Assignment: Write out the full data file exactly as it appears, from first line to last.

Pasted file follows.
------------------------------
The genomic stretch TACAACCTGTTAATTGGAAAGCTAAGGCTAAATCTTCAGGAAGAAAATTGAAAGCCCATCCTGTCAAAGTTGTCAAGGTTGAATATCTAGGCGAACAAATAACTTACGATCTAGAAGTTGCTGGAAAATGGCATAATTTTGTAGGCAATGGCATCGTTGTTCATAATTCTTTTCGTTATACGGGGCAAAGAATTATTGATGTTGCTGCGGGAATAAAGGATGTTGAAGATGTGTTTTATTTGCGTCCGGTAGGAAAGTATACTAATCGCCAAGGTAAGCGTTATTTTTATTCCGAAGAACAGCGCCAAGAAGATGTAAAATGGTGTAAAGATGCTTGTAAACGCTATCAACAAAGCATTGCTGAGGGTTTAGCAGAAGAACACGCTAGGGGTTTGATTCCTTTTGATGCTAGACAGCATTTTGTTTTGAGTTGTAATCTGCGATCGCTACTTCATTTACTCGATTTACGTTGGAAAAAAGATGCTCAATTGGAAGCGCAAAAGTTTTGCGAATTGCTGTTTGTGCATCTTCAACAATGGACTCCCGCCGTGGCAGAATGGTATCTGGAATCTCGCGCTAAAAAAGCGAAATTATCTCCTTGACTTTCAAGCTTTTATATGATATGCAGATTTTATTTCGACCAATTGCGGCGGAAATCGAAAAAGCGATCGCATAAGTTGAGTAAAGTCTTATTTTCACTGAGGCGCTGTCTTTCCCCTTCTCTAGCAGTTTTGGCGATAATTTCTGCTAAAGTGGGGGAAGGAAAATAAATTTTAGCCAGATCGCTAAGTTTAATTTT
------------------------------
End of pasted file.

The genomic stretch TACAACCTGTTAATTGGAAAGCTAAGGCTAAATCTTCAGGAAGAAAATTGAAAGCCCATCCTGTCAAAGTTGTCAAGGTTGAATATCTAGGCGAACAAATAACTTACGATCTAGAAGTTGCTGGAAAATGGCATAATTTTGTAGGCAATGGCATCGTTGTTCATAATTCTTTTCGTTATACGGGGCAAAGAATTATTGATGTTGCTGCGGGAATAAAGGATGTTGAAGATGTGTTTTATTTGCGTCCGGTAGGAAAGTATACTAATCGCCAAGGTAAGCGTTATTTTTATTCCGAAGAACAGCGCCAAGAAGATGTAAAATGGTGTAAAGATGCTTGTAAACGCTATCAACAAAGCATTGCTGAGGGTTTAGCAGAAGAACACGCTAGGGGTTTGATTCCTTTTGATGCTAGACAGCATTTTGTTTTGAGTTGTAATCTGCGATCGCTACTTCATTTACTCGATTTACGTTGGAAAAAAGATGCTCAATTGGAAGCGCAAAAGTTTTGCGAATTGCTGTTTGTGCATCTTCAACAATGGACTCCCGCCGTGGCAGAATGGTATCTGGAATCTCGCGCTAAAAAAGCGAAATTATCTCCTTGACTTTCAAGCTTTTATATGATATGCAGATTTTATTTCGACCAATTGCGGCGGAAATCGAAAAAGCGATCGCATAAGTTGAGTAAAGTCTTATTTTCACTGAGGCGCTGTCTTTCCCCTTCTCTAGCAGTTTTGGCGATAATTTCTGCTAAAGTGGGGGAAGGAAAATAAATTTTAGCCAGATCGCTAAGTTTAATTTT